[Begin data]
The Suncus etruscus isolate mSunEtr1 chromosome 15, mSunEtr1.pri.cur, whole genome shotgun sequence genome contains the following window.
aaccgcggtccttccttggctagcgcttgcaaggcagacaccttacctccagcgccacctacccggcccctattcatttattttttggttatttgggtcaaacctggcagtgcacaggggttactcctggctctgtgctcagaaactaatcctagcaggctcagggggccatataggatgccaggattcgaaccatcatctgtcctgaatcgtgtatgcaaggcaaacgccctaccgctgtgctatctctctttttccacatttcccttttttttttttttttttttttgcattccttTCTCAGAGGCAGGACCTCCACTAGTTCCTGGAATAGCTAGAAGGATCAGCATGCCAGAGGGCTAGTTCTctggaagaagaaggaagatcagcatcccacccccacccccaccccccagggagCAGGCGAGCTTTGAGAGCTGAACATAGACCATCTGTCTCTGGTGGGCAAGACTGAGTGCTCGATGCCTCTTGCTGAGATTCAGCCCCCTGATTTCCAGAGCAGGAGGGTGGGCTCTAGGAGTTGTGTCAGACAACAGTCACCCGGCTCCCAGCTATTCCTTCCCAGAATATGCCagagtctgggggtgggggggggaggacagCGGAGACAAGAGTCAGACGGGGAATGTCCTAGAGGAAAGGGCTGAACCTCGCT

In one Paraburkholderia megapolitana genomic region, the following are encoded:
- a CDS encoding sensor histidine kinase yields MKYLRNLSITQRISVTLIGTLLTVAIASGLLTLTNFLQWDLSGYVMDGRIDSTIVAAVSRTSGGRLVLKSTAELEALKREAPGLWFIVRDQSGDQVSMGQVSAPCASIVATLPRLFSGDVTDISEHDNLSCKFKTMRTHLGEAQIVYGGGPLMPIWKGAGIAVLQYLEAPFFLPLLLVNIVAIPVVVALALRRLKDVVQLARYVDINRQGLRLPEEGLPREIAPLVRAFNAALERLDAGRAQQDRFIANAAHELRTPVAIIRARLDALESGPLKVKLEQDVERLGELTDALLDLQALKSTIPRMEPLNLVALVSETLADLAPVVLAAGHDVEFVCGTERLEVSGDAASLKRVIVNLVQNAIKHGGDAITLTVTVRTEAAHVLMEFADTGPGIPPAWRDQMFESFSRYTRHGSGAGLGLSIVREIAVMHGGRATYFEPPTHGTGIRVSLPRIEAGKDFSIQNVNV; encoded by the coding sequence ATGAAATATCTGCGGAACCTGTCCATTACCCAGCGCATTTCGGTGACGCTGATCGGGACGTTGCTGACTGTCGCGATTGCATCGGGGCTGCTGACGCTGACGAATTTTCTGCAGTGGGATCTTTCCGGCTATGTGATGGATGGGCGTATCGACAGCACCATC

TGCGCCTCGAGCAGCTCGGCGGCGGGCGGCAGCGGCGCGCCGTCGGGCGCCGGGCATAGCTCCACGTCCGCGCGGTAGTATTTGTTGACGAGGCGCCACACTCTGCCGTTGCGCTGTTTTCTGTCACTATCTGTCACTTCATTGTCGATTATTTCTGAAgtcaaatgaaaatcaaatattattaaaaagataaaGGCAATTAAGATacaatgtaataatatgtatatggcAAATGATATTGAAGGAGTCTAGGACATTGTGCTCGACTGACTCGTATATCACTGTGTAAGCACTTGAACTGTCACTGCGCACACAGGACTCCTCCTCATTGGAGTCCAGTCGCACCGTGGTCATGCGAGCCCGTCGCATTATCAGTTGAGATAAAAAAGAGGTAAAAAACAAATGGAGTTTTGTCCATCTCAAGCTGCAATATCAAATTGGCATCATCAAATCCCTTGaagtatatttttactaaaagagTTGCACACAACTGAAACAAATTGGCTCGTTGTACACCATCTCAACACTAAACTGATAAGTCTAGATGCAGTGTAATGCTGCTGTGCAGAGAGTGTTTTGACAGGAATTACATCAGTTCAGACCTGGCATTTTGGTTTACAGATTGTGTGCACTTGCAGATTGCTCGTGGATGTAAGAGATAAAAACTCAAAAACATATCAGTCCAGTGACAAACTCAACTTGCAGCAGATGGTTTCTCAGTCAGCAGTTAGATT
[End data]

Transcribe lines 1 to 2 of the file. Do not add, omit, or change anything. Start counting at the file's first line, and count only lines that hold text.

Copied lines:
The Suncus etruscus isolate mSunEtr1 chromosome 15, mSunEtr1.pri.cur, whole genome shotgun sequence genome contains the following window.
aaccgcggtccttccttggctagcgcttgcaaggcagacaccttacctccagcgccacctacccggcccctattcatttattttttggttatttgggtcaaacctggcagtgcacaggggttactcctggctctgtgctcagaaactaatcctagcaggctcagggggccatataggatgccaggattcgaaccatcatctgtcctgaatcgtgtatgcaaggcaaacgccctaccgctgtgctatctctctttttccacatttcccttttttttttttttttttttttgcattccttTCTCAGAGGCAGGACCTCCACTAGTTCCTGGAATAGCTAGAAGGATCAGCATGCCAGAGGGCTAGTTCTctggaagaagaaggaagatcagcatcccacccccacccccaccccccagggagCAGGCGAGCTTTGAGAGCTGAACATAGACCATCTGTCTCTGGTGGGCAAGACTGAGTGCTCGATGCCTCTTGCTGAGATTCAGCCCCCTGATTTCCAGAGCAGGAGGGTGGGCTCTAGGAGTTGTGTCAGACAACAGTCACCCGGCTCCCAGCTATTCCTTCCCAGAATATGCCagagtctgggggtgggggggggaggacagCGGAGACAAGAGTCAGACGGGGAATGTCCTAGAGGAAAGGGCTGAACCTCGCT